Skip to main content

V2362 Cyg (Nova Cygni 2006)

On April 2, 2006 H. Nishimura of Japan discovered a 10.5 magnitude nova based on two photographs taken with his Pentax camera. Similar photos (limiting magnitude 12) showed no object as recently as March 28 of that year, and CCD measurements taken soon after  found the object had brightened to 8.5 on April 4/5 (Green 2006). The maximum occurred shortly thereafter, reaching magnitude 8.1. Pre-maximum spectra were obtained, and initial data suggested that this object was a fast Fe-II iron-type nova. Later observations identified the progenitor star with an emission line star (Kimeswenger et al., 2008). To date over 13,000 observations have been submitted to the AAVSO database.

On the surface, this nova doesn’t seem to be anything out of the ordinary. Fortunately for the astronomical world, V2362 Cyg proved to have quite the interesting personality. The first sign astronomers had that V2362 Cyg would be something special occurred in July 2006 (about 100 days after maximum), when its rapid 4.5 magnitude decline stopped. Between August and October the star brightened from 11.9 to 11.3, creating a renewed flurry of observations (Goranskij et al. 2006). By December 1 it had reached magnitude 9.95, an impressive two magnitude recovery from its previous minimum, and then began a second (and final) decline (Kimeswenger et al., 2006). Photometric observations from 2006 and 2007 were used by Balman, Nasiroglu, and Akyuz (2009) to determine that the orbital period of the binary system was only 1.58 hours, one of the shortest periods ever seen for a classical nova system. Clearly Nova Cygni 2006 had much to teach astronomers.

As soon as it became obvious that the system was rebrightening, connections were drawn between V2362 Cyg and another unusual nova, V1493 Aql (Nova Aql 1999) in that both had a “hump” superimposed on the decline from maximum (Goranskij et al. 2006). In 2007, astronomers from the University of Innsbruck (Austria) combined their spectroscopic data with AAVSO  photometric data to develop a preliminary model of the behavior of this system. Their paper concluded by noting that “collection of all the data of various observers from the early decline until now is required to build the basis for a more sophisticated theoretical modeling” (Kimeswenger et al., 2008, L54).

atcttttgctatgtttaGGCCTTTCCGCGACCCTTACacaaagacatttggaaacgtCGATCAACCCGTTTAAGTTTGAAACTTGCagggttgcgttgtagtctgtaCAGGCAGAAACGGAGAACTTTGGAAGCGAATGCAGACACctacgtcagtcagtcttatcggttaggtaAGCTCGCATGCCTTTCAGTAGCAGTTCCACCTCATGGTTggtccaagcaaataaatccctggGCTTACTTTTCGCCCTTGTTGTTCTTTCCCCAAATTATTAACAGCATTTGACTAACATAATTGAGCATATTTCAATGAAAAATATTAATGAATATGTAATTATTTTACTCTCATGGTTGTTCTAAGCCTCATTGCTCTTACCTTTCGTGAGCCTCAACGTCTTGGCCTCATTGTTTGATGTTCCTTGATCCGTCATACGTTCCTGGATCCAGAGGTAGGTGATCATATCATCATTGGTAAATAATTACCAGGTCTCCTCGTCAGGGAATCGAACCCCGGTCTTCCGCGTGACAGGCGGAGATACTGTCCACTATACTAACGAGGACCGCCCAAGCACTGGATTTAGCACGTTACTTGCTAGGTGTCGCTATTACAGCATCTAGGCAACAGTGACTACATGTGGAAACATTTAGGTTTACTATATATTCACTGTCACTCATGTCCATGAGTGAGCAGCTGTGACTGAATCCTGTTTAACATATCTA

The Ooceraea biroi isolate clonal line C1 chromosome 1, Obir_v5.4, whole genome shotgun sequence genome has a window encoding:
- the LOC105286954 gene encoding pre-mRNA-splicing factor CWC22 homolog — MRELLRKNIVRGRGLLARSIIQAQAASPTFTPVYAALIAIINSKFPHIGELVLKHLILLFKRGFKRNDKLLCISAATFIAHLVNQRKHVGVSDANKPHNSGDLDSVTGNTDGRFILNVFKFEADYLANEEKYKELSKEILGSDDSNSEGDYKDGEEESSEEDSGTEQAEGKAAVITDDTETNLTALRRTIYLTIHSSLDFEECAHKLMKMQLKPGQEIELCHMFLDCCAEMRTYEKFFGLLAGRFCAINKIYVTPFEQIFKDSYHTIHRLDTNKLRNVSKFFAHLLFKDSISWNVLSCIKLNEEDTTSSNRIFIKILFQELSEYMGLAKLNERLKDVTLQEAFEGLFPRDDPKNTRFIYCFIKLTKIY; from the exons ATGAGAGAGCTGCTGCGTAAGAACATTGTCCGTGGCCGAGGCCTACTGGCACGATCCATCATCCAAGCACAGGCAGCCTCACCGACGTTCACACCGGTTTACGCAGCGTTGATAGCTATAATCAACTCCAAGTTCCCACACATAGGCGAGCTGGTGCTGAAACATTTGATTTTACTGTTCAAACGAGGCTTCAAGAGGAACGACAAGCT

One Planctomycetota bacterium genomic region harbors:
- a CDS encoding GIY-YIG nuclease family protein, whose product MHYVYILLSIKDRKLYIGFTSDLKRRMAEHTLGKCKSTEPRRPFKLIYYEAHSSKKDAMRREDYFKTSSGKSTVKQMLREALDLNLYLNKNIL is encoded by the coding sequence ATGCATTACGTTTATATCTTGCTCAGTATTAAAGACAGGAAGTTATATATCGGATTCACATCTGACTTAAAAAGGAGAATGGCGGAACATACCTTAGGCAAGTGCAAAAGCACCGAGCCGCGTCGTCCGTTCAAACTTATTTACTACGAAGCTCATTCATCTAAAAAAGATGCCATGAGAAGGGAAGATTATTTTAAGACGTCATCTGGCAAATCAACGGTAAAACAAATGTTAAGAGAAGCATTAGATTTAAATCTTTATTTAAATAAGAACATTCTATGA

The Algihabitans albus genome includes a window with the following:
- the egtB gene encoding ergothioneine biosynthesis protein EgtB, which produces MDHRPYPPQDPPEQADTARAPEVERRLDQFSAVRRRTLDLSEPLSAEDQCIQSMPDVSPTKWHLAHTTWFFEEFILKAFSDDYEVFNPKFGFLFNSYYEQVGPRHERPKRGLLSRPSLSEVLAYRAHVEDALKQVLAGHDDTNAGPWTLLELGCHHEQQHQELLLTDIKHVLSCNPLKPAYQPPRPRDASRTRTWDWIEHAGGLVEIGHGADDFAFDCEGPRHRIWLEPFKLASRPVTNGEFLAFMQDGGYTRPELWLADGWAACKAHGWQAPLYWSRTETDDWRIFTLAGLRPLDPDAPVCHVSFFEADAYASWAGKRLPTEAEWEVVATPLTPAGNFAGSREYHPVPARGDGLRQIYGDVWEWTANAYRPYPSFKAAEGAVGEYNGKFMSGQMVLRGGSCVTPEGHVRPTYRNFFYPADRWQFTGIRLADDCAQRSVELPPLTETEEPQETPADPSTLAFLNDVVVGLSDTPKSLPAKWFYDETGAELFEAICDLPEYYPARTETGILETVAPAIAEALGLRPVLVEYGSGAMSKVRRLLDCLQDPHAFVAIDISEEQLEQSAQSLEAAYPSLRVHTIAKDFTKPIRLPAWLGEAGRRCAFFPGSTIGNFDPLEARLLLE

This invitation was accepted by an international study that included the AAVSO’s own Arne Henden. By combining spectra and photometry with infrared data taken from the literature, they were able to further model the evolution of the system , including mass loss and dust formation (Munari et al., 2008). They also highlighted the similarities between this unusual nova and V1493 Aql.

In 2010 Strope, Schaefer, and Henden observed that there are very few complete nova light curves in the professional literature. This did not allow for a classification of novae by light curves, other than to divide them into “fast” or “slow.” Therefore spectra were mainly classified through their spectra (for example, the neon and iron novae). While the composition of novae is certainly important information, this lack of a detailed examination of novae light curves was problematic, especially given that novae have long been used as “standard candles” for the estimation of distances to nearby galaxies. Novae that have a sharper decline from maximum also have higher intrinsic brightness (absolute magnitude). Using this so-called “Maximum Magnitude versus Rate of Decline” relationship (MMRD), astronomers can estimate the absolute magnitude of a novae and therefore its distance. However, without a good foundational knowledge of how light curves (and therefore nova systems themselves) can vary, novae’s place in the pantheon of standard candles is suspect. What was needed was a large sample of novae observations from which to construct reliable light curves for a statistically significant sample of objects.